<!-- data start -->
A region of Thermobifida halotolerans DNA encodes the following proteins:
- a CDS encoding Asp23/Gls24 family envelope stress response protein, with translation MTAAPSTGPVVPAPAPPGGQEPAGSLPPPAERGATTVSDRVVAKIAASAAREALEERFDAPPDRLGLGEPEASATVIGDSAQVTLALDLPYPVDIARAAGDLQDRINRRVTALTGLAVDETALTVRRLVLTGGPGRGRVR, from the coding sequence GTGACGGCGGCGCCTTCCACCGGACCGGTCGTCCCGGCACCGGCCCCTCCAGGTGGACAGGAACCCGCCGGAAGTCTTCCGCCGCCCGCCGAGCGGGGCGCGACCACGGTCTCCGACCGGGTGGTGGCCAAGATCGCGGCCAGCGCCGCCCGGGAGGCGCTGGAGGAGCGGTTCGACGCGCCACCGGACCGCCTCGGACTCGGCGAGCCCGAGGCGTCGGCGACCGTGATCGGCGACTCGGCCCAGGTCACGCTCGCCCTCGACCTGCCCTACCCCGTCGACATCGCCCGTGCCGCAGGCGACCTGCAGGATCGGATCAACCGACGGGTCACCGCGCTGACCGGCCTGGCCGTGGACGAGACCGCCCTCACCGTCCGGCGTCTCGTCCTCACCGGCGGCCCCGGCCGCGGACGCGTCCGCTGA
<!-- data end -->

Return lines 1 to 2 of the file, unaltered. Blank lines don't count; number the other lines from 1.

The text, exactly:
A region of Thermobifida halotolerans DNA encodes the following proteins:
- a CDS encoding Asp23/Gls24 family envelope stress response protein, with translation MTAAPSTGPVVPAPAPPGGQEPAGSLPPPAERGATTVSDRVVAKIAASAAREALEERFDAPPDRLGLGEPEASATVIGDSAQVTLALDLPYPVDIARAAGDLQDRINRRVTALTGLAVDETALTVRRLVLTGGPGRGRVR, from the coding sequence GTGACGGCGGCGCCTTCCACCGGACCGGTCGTCCCGGCACCGGCCCCTCCAGGTGGACAGGAACCCGCCGGAAGTCTTCCGCCGCCCGCCGAGCGGGGCGCGACCACGGTCTCCGACCGGGTGGTGGCCAAGATCGCGGCCAGCGCCGCCCGGGAGGCGCTGGAGGAGCGGTTCGACGCGCCACCGGACCGCCTCGGACTCGGCGAGCCCGAGGCGTCGGCGACCGTGATCGGCGACTCGGCCCAGGTCACGCTCGCCCTCGACCTGCCCTACCCCGTCGACATCGCCCGTGCCGCAGGCGACCTGCAGGATCGGATCAACCGACGGGTCACCGCGCTGACCGGCCTGGCCGTGGACGAGACCGCCCTCACCGTCCGGCGTCTCGTCCTCACCGGCGGCCCCGGCCGCGGACGCGTCCGCTGA